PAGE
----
The holidays aren’t complete without Vegan Butter Tarts! Pie pastry is moulded into a muffin pan and then filled with raisins, nuts and a gooey and sweet buttery, maple filling. These little tarts are a Canadian tradition & make a great holiday or Canada Day dessert!
Say hello to these mapley, buttery, and super sweet Vegan Butter Tarts. This recipe tastes just like the classic version my Canadian friends know and love. They’re sticky, sweet, and downright delicious.
If you’ve never had a butter tart before, just think of a tiny pie filled with a gooey maple filling, raisins, and nuts. Similar to a vegan pecan pie only with fewer bits and more of the gooey filling. You can always find these little treats in Canadian bakeries, at bake sales, or around the holidays. The only difference is that my recipe uses vegan ingredients while still tasting like the original!
You only need 40 minutes to make these melt in your mouth desserts, and your whole family is guaranteed to love them. Any extras store well in the fridge or freezer, meaning you’ll always be able to keep a secret stash (I promise I won’t tell).
Butter Tart FAQs
It’s a common debate in Canada whether the tart filling should be set (solid) or runny. Leave the recipe as-is if you prefer a semi-set, slightly liquidy filling, or add an extra half tablespoon of arrowroot powder or cornstarch to thicken it up a little more. They’ll still be delicious no matter which way you go!
This sweet and buttery treat hails from our true and native land, with the earliest known recipe being published in 1900 by a cook in Barrie, Ontario.
Butter tarts are about the same size as a muffin, but the flavors are completely original. A muffin tin is stuffed with small circles of pie pastry, then filled with a maple butter mixture along with raisins and nuts. Every bite is gooey in the best way and surrounded by a sweet and crunchy crust.
Traditional butter tarts are not vegan because they contain butter and eggs, but they can easily be made vegan, despite the oxymoron for a name. I’ve switched the dairy and eggs for vegan butter, coconut milk, and arrowroot powder (or cornstarch). The combination of the coconut milk and arrowroot "sets" the tarts just enough to keep them nice and gooey. You really can't tell the difference!
Homemade pastry: This is for the vegan tart cases. You can make this as per my instructions or use storebought pie dough.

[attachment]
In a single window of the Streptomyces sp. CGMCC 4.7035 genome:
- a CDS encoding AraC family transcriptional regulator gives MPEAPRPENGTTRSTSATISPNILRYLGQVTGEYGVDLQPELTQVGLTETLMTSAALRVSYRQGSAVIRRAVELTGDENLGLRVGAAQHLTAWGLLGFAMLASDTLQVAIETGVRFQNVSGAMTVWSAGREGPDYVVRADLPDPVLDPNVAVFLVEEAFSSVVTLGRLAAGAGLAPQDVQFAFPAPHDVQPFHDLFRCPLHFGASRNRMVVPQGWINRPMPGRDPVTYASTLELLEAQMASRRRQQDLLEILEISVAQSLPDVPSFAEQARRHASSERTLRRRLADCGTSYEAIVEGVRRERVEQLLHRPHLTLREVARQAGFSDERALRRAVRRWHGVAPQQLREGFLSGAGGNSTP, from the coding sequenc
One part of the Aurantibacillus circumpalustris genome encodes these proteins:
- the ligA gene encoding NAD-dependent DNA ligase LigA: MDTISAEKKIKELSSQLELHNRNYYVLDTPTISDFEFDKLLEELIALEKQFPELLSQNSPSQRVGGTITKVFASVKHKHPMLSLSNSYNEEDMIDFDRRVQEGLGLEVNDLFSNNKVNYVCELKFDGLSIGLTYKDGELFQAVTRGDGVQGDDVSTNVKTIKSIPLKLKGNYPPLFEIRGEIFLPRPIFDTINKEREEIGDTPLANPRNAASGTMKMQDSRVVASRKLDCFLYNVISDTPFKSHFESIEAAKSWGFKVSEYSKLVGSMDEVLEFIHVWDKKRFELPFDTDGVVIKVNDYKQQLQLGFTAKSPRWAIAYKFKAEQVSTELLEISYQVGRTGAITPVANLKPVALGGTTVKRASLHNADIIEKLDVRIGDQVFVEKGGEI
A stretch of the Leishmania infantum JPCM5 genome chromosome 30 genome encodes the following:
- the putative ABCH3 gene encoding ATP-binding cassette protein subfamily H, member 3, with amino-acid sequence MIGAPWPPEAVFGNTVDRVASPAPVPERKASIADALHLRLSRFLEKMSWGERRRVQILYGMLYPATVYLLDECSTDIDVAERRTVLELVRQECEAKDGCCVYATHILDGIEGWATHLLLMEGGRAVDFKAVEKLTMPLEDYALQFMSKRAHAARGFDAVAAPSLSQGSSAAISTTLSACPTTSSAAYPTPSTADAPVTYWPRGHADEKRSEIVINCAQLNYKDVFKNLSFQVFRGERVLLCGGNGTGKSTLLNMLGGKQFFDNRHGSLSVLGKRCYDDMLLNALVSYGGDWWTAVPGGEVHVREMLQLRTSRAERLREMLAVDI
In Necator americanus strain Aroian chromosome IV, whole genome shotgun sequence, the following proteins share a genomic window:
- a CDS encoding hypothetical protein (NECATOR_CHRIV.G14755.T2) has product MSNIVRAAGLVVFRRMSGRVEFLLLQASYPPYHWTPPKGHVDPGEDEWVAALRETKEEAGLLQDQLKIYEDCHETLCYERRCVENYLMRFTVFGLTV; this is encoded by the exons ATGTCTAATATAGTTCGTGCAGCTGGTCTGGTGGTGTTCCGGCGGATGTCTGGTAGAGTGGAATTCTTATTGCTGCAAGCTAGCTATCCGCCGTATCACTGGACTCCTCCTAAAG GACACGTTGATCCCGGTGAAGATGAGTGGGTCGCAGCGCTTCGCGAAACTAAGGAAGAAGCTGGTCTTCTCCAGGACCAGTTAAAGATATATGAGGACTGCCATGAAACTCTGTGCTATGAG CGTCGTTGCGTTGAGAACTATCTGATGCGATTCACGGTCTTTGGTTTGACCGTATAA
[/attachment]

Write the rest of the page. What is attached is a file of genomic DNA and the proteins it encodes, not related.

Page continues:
Here are the ingredients you will be needing if you make it yourself:
The maple-butter filling: This totally vegan filling is buttery and sweet with a rich maple syrup finish. It sets beautifully (just enough to keep them nice and gooey) as the tarts bake, and tastes just like the non-vegan version. Here is exactly what you need to make it:
How to make Vegan Butter Tarts
This vegan butter tart recipe isn’t any more difficult than making vegan mince pies, a homemade vegan pumpkin pie or tart. Even better, these mini tarts can be made from start to finish in about 40 minutes. These are only a couple of elements we need to make. Here’s how it's done:
First of all, make the pastry either in a food processor or by hand, roll it out, and cut it into 12 circles between 4½ and 5 inches in diameter. You can use a cutter or find a mug or glass the right size and use that. Add each circle to the wells of a muffin pan. No need to be fussy here. Butter tarts should look a little rustic! Place them in the fridge while you make the filling.
Make the filling in a medium bowl. It's as simple as adding everything to a bowl and giving it a quick whisk. Don’t worry if there are some small lumps!
Add some raisins and pecans to each tart then fill with the liquid filling mixture to about a quarter-inch below the top of the crust, add half a pecan to each once for decoration, then sprinkle some brown/coconut sugar on top. This creates a nice crust.
Then it's time to bake! They’re done when the crust is golden and the filling is bubbling. Let them cool completely in the muffin tin before attempting to remove then try not to eat them all at once!
For the very best results when making these eggless butter tarts, take note of these tips:
- Use your best non-stick muffin pan or you might struggle to get them out. I highly recommend using USA Pan Muffin Pans. I use all of their bakeware and love it. It's great quality and pretty reasonably priced. And nothing ever sticks!